She didn’t look to see if her reply had garnered any response from him and lined the ingredients up in order of when they should be added. She wouldn’t admit it to him, but she was pleased he had separated the various additions of Salamander’s Blood they’d be making. She had either said the right or wrong thing, and they got started. He had insisted on stirring when she had brought her spoon up towards the cauldron, grabbing it from her hands. She wondered if he noticed the symbols carved along the handle, or if he felt the thrum of magic within its wood. They continued like this in near silence, Hortensia handing him the next ingredient before he could ask for it. She waited to chop the enchanted-for-freshness Moly petals until the moment Severus needed them, not wanting its properties to seep out from the cuts and then grabbed the Lionfish Spine powder. So far, their potion had passed through every color transition successfully, and Hortensia could see the rigidity in which Severus stirred perfect clockwise circles.
“What. Is. This?” He whispered sharply at her, venom in his tone, “Where are the Lionfish Spines?” His eyes scanned their bench in a panic, thinking that she had grabbed the wrong ingredient, before returning to her with burning anger.
“I’m handing you the Lionfish Spines, Severus, so take them or get out of my way. It’s too late to grab any more ingredients and we both know it needs to be added before the solution is ruined,” she didn’t know if he’d release her spoon as he clenched it in anger, but he moved from the cauldron, releasing it.
“If my potion is ruined I will be sure to tell Professor Slughorn of your incompetence. I’m sure my Head of House will reassign me to someone at least semi-capable,” Severus jeered at her.
Hortensia had no idea if she had ruined their batch of Wiggenweld, but she’d rather follow her instincts than give in to his admonishment. Holding her breath, she added the powder. Emboldened by the lack of explosion in the face, she gripped the carvings and submerged the spoon in her potion. Hortensia poured her energy through the wood into the potion, as she tried to gain a sense of its progression. Professor Slughorn had said that the Wiggenweld potion both healed and strengthened its drinker, and there was plenty of power churning in their cauldron. She stirred, building up the currents of power in the solution to their peak, and smiled as it turned a glowing shade of turquoise. Her smile broadened when she saw the puzzled look on Severus Snape’s face.
Before he could speak Professor Slughorn’s call to stop working boomed through the classroom. With a flourish of his wand, dead plants appeared at each workstation. He called the class to the first table, where Amelia Bones and a very pale Slytherin girl sat anxiously. Their potion was the desired turquoise but not as bright as the one Hortensia and Severus had produced. The dead plant regained some life but still looked in desperate need of water. They continued inspection of each pair, with Slughorn providing hints to what might have gone wrong during each group’s attempt. She saw Severus grin slightly when the group before them turned their plant into ash when their violet potion was applied, and while she wouldn’t smile at someone’s failure, it did soften the blow if their mixture were to backfire.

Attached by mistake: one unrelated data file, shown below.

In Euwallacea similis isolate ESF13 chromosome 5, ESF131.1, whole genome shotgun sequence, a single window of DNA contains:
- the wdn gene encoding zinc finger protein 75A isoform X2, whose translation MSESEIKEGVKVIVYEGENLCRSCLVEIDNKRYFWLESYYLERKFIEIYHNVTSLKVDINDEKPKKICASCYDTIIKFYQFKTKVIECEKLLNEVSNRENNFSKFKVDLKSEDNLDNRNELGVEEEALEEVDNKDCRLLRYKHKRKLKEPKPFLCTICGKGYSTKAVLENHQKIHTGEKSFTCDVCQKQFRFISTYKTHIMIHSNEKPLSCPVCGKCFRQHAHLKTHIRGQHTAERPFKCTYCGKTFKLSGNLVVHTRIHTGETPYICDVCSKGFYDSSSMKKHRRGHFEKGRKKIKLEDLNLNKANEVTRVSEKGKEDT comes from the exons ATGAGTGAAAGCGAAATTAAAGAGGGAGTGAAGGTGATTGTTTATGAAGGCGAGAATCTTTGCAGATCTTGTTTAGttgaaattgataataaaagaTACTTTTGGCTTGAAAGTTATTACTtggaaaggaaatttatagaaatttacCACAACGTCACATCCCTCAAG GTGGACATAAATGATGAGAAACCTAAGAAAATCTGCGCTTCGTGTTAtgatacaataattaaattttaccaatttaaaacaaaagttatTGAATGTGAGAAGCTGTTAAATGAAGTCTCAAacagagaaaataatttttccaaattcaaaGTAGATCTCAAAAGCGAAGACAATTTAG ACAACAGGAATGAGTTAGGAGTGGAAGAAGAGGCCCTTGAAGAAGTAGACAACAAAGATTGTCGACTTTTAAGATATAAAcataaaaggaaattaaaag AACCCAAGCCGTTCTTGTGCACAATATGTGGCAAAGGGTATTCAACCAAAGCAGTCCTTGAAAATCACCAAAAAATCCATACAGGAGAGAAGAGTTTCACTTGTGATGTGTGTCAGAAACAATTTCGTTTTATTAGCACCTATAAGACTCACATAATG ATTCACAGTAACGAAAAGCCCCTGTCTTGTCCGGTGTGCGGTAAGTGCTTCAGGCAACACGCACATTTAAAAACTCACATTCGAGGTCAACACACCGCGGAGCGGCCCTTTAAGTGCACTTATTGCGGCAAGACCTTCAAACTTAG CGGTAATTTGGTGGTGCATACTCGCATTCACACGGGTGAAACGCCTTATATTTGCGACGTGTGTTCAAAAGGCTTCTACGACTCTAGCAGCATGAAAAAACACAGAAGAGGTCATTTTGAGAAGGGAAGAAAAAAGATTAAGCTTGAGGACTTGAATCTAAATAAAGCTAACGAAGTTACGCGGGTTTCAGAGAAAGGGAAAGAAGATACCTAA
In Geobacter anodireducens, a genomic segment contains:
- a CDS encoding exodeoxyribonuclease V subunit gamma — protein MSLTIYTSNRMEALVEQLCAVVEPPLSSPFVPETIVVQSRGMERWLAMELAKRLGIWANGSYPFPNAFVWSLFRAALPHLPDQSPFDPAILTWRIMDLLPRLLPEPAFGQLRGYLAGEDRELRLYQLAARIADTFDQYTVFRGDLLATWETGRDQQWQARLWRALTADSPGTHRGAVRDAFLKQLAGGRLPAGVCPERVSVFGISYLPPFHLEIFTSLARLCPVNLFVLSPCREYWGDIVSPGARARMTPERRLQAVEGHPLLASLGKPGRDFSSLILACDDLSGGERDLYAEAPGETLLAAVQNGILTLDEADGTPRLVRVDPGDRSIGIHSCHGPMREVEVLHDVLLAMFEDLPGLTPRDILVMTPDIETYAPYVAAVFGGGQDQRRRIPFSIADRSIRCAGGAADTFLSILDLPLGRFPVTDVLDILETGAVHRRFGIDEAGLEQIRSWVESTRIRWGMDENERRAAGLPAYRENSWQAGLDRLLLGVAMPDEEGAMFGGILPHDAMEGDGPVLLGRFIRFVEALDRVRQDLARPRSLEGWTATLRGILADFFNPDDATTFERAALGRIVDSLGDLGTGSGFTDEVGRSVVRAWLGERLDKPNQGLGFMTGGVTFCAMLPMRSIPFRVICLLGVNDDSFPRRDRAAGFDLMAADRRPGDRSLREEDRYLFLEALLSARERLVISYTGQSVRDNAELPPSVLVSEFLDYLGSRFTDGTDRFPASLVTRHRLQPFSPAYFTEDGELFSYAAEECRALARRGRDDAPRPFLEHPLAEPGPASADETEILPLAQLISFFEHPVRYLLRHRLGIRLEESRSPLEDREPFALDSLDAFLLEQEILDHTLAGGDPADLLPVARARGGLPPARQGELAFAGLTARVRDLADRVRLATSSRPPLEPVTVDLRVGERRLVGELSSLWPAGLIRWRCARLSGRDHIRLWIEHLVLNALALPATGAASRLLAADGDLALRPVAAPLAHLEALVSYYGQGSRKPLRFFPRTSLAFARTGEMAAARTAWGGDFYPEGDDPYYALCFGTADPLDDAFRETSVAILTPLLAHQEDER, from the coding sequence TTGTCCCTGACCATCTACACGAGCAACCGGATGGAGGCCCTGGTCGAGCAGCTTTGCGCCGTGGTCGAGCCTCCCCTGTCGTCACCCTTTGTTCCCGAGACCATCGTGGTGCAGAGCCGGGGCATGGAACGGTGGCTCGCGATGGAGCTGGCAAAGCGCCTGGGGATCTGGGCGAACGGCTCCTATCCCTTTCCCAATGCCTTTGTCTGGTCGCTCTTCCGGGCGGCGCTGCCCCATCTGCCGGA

“Severus, oh yes, your mother Eileen managed her way through Potions. Got out on the other end didn’t she, another fine Slytherin graduate. Well, let’s see what you have,” Hortensia was not surprised when Slughorn peering into their cauldron, overlooking her entirely, “Positively luminous, Severus, I dare say you are a natural.”
Hortensia cleared her throat loudly.
“Oh yes, very well done dear girl, you have chosen an excellent partner,” Slughorn said absently as he filled a vial with their potion before tilting it so that one drop fell onto their plant below. Bright green spread through the wilted brown vine before them as it shot up to climb the dowel in the pot. Leaves sprouted as the vine wove itself tightly up the support, and blue-trumpeted morning glories with white stars in their centers blossomed along its length. The growth continued, luscious growth blocking the dowel from sight until an expanding root burst the ceramic pot in two.
“My goodness, this might be the most potent Wiggenweld I’ve seen brewed, and by first-years? Bright futures, I’d say,” Slughorn focused his praise on Severus, but thankfully included her as he awarded their houses ten points each, “Now be a dear, Miss Wardwell, and bring this plant to Professor Sprout with a large vial of your solution, I’m sure she will enjoy its effects, and I’ll send the rest to the Hospital Wing while I talk to Severus about his method.”
Like that, she was dismissed with the rest of the class as Slughorn held Snape back to ask what HE had done to achieve such a potent mixture. No, it must have been impossible for Slughorn to imaginer her as the responsible party when a fine son of Slytherin was before him. She scooped the roots and some dirt back into half of the ruined cauldron and filled a vial while she listened to Slughorn pitch himself into a fever talking about the natural inclination Slytherins had towards Potions. Casting Severus one last scathing look, she set off.
Thankfully, Xenophilius and Amelia had waited for her outside of the classroom. She had missed the first day of classes yesterday, and Herbology had been among them.
“We thought you might have trouble finding your way to the greenhouses so we thought we’d stay back for you before we headed to dinner,” Amelia said kindly as she began leading them, “and you earned us house points on your first day of classes, so it didn’t seem right to leave you behind.”
“What a potion, Hortensia!” Xenophilius cheered at her, “What’s your secret? Or was Slughorn right and Severus is the reason for your success?”